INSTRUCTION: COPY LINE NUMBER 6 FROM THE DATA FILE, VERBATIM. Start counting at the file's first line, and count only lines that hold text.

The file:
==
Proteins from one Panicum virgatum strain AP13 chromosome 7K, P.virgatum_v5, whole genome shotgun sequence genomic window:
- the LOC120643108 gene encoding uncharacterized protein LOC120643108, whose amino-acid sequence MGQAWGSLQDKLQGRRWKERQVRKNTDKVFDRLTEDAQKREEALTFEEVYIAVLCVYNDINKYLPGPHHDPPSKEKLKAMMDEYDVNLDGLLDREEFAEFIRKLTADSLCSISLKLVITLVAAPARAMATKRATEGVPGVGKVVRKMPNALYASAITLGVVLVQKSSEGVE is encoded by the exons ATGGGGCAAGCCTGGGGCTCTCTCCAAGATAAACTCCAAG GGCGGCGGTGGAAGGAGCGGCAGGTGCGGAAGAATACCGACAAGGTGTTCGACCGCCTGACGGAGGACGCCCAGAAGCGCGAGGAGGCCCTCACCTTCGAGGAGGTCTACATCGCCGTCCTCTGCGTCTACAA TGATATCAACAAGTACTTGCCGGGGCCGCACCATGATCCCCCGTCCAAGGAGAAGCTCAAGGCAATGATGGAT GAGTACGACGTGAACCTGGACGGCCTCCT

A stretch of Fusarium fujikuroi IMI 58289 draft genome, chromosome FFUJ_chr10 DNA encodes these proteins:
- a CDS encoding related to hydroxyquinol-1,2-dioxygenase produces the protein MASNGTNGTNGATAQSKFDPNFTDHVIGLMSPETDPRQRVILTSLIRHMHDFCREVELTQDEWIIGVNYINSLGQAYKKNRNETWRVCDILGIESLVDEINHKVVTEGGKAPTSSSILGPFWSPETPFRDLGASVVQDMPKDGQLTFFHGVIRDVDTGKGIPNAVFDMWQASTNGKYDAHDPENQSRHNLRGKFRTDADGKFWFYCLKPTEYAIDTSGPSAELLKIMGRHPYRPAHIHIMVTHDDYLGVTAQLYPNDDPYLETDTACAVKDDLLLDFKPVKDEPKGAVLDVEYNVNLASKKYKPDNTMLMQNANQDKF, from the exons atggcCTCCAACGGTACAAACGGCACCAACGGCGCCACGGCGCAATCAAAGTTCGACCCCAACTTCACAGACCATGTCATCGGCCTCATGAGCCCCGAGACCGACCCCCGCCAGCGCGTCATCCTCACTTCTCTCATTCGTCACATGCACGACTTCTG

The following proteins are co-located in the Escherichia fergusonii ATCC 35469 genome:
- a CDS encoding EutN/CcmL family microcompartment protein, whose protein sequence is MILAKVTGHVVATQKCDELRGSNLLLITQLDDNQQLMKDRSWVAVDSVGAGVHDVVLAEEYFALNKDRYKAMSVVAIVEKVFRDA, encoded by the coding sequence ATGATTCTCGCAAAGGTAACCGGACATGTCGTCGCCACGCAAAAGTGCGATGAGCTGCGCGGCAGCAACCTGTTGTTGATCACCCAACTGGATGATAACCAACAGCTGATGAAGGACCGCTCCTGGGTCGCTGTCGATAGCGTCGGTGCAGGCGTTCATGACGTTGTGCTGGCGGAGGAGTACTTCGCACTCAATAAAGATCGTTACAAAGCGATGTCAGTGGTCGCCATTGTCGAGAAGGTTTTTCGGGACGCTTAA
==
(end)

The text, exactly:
- a CDS encoding EutN/CcmL family microcompartment protein, whose protein sequence is MILAKVTGHVVATQKCDELRGSNLLLITQLDDNQQLMKDRSWVAVDSVGAGVHDVVLAEEYFALNKDRYKAMSVVAIVEKVFRDA, encoded by the coding sequence ATGATTCTCGCAAAGGTAACCGGACATGTCGTCGCCACGCAAAAGTGCGATGAGCTGCGCGGCAGCAACCTGTTGTTGATCACCCAACTGGATGATAACCAACAGCTGATGAAGGACCGCTCCTGGGTCGCTGTCGATAGCGTCGGTGCAGGCGTTCATGACGTTGTGCTGGCGGAGGAGTACTTCGCACTCAATAAAGATCGTTACAAAGCGATGTCAGTGGTCGCCATTGTCGAGAAGGTTTTTCGGGACGCTTAA